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Students rock out to raise funds for tsunami victims

by Archives January 19, 2005

Concordia students gathered Thursday at Reggie’s bar to raise funds for victims of last month’s South Asian tsunami. As the devastating effects of the disaster continue to be felt around the world, several of the universities’ associations came together to host the party. A five dollar donation was suggested upon entrance.

While the CSU set a goal of $20 thousand in relief funds, the Tamil Student Association (TSA) partnered up with the Egyptian Student Association, Arab Student Association, Solidarity for Palestinian Human Rights, and the Mexican Student Association (MSA).

“It was put together very impromptu,” said Emiliana Donadi, MSA president. “Everything was put together in a day and a half.”

With few flyers circulating the campus, the groups were pleased with the $251.80 that was amassed.

“Anything at all was a lot to us,” Donadi added. The money was passed on to the TSA to allocate.

Livening up the scene was a host of diverse entertainers, including French-speaking Iraqi rappers “Le Pref”, who provided freestyle performances during song breaks. “It was an inadvertently collaborative effort,” Donadi said, referring to all the help given from strangers. “Many who’d simply stopped by for a beer ended up jumping on stage or into the DJ booth. Everybody knew it was for the tsunami, so they were ready to help,” Donadi said. The CSU was a key player in this event, helping groups find music equipment in the nick of time. As the evening waned, those planning the event found performers were quickly disappearing from the roster. One young man, toting a guitar into the bar, chose to aid in the effort by strumming some rhythm and blues.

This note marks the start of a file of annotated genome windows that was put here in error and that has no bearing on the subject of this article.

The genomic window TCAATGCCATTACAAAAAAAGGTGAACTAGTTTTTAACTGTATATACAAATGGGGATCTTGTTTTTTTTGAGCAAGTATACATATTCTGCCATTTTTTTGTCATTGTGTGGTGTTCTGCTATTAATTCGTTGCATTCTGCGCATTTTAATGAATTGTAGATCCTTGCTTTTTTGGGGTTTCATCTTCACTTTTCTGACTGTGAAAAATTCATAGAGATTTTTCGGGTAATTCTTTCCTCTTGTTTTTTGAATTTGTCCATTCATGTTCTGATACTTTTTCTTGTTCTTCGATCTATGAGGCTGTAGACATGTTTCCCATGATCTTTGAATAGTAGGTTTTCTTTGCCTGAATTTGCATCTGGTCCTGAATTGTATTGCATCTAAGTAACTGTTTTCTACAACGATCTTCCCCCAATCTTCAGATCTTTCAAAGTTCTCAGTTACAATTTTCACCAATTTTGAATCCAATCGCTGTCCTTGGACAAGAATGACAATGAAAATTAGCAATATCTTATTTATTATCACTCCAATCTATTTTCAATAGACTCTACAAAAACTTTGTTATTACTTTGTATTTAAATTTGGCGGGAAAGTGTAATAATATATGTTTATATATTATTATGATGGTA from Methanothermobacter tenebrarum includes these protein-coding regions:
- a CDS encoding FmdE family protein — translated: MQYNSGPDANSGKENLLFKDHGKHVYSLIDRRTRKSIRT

“I thought that it was a good idea, and that it was fun since people could go up and help the DJ,” said Dinah Zeldin, a second year Journalism student at Concordia. “It was a way to bring together students from different groups and have us all contributing our talents to this cause.”

Zeldin added that, though Canada is far from the areas affected by the tsunami, she’s glad to see Concordia students doing what they can.

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